Politicization of Martin Luther King Jr. detracts from legacy

Christina Coleburn, Contributing Columnist

For those who doubt the capability of our politicians and media commentators to come together without the petty politics, consider the events surrounding the 50th anniversary of the March on Washington to be your affirmative answer.

In an ideal America, one above the “guided missiles and misguided men” that Martin Luther King, Jr. spoke out against, the semi-centennial of his iconic “I Have a Dream” speech would have been met with bipartisan solidarity to advance racial unity. Instead, the Washington establishment chose to behave in a fashion befitting only to the pettiness of politics — exploiting King’s message for ideological gain.

Last week, on Fox News’ “The O’Reilly Factor”, host Bill O’Reilly presumptuously contended that King would disparage the “pernicious” rap industry if he were alive today. Two days later, Democratic Congressman John Lewis likened the “injustice” of the George Zimmerman verdict to a cause King would swiftly undertake. These politicizations of King’s message are intellectually dishonest and culturally anachronistic. They do not achieve the intended goal of furthering a party platform, but rather, they diminish a legacy that belongs to all Americans.

Upholding this position does not equate to believing that King would be ambivalent towards the contemporary challenges faced by African-Americans. Would King be concerned that blacks are incarcerated at a rate six times higher than whites? Probably. Would the statistic that one in three black males will be imprisoned in their lifetime alarm him? Most likely. Still, there is a distinct difference between deeming that King would be disappointed by the mass incarceration of black men, and presuming that he would blame this trend on factors that were unforeseeable to the ’60s populace.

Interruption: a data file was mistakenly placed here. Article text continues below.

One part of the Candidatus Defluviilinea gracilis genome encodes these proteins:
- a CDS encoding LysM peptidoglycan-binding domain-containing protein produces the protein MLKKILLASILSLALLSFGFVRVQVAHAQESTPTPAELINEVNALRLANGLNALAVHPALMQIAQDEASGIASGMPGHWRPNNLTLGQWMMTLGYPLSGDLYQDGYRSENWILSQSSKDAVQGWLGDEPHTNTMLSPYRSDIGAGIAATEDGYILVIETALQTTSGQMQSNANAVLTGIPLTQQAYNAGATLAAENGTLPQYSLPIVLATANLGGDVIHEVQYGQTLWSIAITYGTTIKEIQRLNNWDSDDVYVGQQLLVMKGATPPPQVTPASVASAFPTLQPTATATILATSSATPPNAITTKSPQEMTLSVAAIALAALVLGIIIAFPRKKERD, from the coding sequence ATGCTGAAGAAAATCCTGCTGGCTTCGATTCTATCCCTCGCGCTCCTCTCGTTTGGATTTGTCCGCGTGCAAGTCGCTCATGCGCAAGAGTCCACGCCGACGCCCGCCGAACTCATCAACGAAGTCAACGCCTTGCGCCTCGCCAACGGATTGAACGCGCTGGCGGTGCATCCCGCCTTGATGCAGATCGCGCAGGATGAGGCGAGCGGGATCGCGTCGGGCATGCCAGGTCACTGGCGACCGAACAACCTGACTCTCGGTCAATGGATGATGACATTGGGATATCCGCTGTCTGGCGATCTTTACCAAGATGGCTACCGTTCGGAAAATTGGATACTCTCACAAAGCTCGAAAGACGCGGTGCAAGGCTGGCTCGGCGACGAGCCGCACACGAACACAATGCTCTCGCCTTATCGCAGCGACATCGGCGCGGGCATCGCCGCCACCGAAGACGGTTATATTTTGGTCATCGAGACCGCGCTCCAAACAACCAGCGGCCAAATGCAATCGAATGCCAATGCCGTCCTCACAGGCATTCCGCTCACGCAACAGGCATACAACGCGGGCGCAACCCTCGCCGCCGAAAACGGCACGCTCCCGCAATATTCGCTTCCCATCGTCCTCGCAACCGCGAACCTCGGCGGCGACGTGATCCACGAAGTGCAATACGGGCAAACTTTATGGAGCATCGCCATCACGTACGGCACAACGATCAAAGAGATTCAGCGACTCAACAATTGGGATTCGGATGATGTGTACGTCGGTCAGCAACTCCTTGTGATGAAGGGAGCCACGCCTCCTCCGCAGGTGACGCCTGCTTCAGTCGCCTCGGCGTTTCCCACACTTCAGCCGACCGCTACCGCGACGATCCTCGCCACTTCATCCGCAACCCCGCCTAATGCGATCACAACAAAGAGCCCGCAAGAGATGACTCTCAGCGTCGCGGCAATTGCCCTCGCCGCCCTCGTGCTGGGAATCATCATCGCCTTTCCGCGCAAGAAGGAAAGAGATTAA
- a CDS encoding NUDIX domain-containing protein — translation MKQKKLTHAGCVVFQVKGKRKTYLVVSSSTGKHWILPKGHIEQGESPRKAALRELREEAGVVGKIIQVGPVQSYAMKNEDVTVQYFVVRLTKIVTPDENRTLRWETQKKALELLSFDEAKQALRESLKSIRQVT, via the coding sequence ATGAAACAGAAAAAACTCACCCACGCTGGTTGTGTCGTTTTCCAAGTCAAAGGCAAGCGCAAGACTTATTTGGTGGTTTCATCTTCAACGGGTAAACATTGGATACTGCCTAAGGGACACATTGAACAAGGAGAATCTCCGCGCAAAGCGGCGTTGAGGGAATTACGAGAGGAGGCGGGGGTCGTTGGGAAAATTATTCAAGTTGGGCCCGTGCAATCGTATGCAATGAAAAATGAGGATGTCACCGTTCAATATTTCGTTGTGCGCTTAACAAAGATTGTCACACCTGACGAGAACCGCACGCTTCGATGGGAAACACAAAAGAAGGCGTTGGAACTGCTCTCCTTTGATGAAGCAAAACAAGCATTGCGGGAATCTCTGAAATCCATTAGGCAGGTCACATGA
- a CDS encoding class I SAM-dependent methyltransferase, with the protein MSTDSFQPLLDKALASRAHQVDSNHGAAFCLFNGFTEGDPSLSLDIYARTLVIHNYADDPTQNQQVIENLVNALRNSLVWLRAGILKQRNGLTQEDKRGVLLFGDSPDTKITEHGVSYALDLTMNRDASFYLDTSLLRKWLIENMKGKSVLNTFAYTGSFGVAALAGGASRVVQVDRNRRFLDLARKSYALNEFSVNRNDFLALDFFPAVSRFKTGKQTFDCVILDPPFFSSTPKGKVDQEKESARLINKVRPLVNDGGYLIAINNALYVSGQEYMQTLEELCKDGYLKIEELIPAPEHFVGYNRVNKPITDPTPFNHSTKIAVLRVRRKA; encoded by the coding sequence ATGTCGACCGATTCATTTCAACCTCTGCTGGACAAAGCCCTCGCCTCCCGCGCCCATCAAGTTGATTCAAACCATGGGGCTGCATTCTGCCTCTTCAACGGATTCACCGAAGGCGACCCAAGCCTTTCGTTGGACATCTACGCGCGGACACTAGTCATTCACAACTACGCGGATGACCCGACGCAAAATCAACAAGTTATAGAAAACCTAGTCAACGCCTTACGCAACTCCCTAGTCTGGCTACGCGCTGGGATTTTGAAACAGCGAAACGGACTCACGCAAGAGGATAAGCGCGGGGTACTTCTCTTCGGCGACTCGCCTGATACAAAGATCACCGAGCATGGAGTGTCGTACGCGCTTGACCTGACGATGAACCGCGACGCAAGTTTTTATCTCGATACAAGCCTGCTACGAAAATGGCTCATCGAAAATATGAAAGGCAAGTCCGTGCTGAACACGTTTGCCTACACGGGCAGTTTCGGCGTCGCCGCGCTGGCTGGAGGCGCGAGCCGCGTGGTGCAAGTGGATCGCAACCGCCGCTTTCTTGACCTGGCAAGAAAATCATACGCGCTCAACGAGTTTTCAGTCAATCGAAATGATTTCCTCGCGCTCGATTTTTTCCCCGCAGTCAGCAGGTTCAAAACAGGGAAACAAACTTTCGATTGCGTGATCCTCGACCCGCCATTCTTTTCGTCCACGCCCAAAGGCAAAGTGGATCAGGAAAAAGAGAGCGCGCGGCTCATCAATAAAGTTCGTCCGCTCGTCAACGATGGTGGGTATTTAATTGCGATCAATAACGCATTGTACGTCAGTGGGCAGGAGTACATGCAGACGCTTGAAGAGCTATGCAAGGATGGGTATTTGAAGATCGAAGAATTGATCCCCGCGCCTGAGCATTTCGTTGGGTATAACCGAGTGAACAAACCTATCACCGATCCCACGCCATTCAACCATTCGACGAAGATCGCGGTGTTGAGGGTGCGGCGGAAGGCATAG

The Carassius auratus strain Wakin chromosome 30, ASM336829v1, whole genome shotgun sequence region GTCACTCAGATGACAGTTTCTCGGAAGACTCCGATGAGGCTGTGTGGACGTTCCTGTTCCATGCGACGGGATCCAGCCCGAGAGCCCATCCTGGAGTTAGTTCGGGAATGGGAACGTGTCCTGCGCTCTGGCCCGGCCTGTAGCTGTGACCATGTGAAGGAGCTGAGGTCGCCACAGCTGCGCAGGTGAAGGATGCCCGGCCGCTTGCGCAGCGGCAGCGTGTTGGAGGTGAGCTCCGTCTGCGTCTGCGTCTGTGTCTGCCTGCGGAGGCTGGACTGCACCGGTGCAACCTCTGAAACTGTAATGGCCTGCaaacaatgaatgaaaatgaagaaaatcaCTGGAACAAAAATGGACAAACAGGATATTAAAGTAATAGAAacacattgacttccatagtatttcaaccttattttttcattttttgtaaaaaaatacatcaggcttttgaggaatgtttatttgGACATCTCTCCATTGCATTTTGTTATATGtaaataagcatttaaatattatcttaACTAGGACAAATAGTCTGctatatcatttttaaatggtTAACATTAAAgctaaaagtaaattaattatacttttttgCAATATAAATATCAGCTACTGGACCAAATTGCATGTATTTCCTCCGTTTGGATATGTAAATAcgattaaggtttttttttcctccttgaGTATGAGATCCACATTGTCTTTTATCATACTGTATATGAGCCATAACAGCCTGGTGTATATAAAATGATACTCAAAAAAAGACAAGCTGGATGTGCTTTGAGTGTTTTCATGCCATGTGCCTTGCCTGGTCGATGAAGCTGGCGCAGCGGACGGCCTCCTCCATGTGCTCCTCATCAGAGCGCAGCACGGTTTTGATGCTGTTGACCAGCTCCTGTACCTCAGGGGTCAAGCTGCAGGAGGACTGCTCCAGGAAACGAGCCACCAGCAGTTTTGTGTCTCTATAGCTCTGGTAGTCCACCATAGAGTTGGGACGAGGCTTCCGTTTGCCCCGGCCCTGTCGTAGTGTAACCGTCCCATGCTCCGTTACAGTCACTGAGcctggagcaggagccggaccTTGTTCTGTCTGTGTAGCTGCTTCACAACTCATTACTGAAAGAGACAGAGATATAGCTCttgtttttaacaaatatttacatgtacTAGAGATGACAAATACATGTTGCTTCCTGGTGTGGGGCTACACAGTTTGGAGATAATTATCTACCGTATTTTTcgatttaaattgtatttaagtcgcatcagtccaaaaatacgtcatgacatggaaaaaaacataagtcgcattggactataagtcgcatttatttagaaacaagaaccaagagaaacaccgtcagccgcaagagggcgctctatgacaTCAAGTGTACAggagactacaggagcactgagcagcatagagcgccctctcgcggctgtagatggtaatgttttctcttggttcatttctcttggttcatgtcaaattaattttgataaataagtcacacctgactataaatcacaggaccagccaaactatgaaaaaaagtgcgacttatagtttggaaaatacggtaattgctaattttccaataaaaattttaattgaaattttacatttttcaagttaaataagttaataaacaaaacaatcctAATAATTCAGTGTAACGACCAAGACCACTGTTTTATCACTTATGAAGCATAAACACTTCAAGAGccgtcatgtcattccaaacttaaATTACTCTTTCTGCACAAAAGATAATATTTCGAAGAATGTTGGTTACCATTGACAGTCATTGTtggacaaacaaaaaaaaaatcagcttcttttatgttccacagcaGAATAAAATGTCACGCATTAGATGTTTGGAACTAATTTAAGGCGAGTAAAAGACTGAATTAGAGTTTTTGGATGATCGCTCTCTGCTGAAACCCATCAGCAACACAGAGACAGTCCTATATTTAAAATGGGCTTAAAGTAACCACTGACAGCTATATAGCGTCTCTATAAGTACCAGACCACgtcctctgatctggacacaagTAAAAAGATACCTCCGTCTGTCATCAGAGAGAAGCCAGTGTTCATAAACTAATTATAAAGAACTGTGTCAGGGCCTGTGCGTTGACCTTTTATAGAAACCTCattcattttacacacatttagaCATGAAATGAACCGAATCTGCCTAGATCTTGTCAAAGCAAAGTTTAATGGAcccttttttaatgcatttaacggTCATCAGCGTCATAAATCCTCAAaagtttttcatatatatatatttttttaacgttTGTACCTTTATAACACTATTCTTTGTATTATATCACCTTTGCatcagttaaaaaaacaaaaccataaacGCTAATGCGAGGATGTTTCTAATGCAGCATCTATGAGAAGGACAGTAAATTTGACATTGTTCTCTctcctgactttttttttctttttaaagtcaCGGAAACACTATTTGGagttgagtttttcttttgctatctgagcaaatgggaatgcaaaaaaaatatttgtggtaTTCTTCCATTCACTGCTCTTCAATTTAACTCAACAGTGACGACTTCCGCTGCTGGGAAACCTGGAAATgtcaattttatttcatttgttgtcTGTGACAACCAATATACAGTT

On what grounds can O’Reilly remark that King “would [not] be happy with the rap industry and other pernicious entertainment aimed at the young?” Hip-hop and rap developed in the ’70s, years after King was assassinated, a truth that displaces the leader from the genre’s mainstream emergence. More importantly, we cannot forget that rap originally served to increase cultural consciousness about issues surrounding urban areas. How can we say with certainty that King would be disappointed by this effort without abandoning historical integrity?

To Lewis’ Trayvon Martin claim, my question still stands. While the black community’s discontent with the verdict is undeniable, the case was fairly tried. Who can definitively say that King would be consumed with hatred towards an acquitted man rather than pleased by our growing dissatisfaction towards racial profiling? We cannot know, and for prominent political figures, it is irresponsible to assume.

Perverting King’s message for a partisan agenda will never achieve the desired effect of tipping ideological scales. It will only succeed in reviving the worst of King’s fears — remaining a nation of misguided men.

Christina Coleburn is a contributing writer. Email her at [email protected].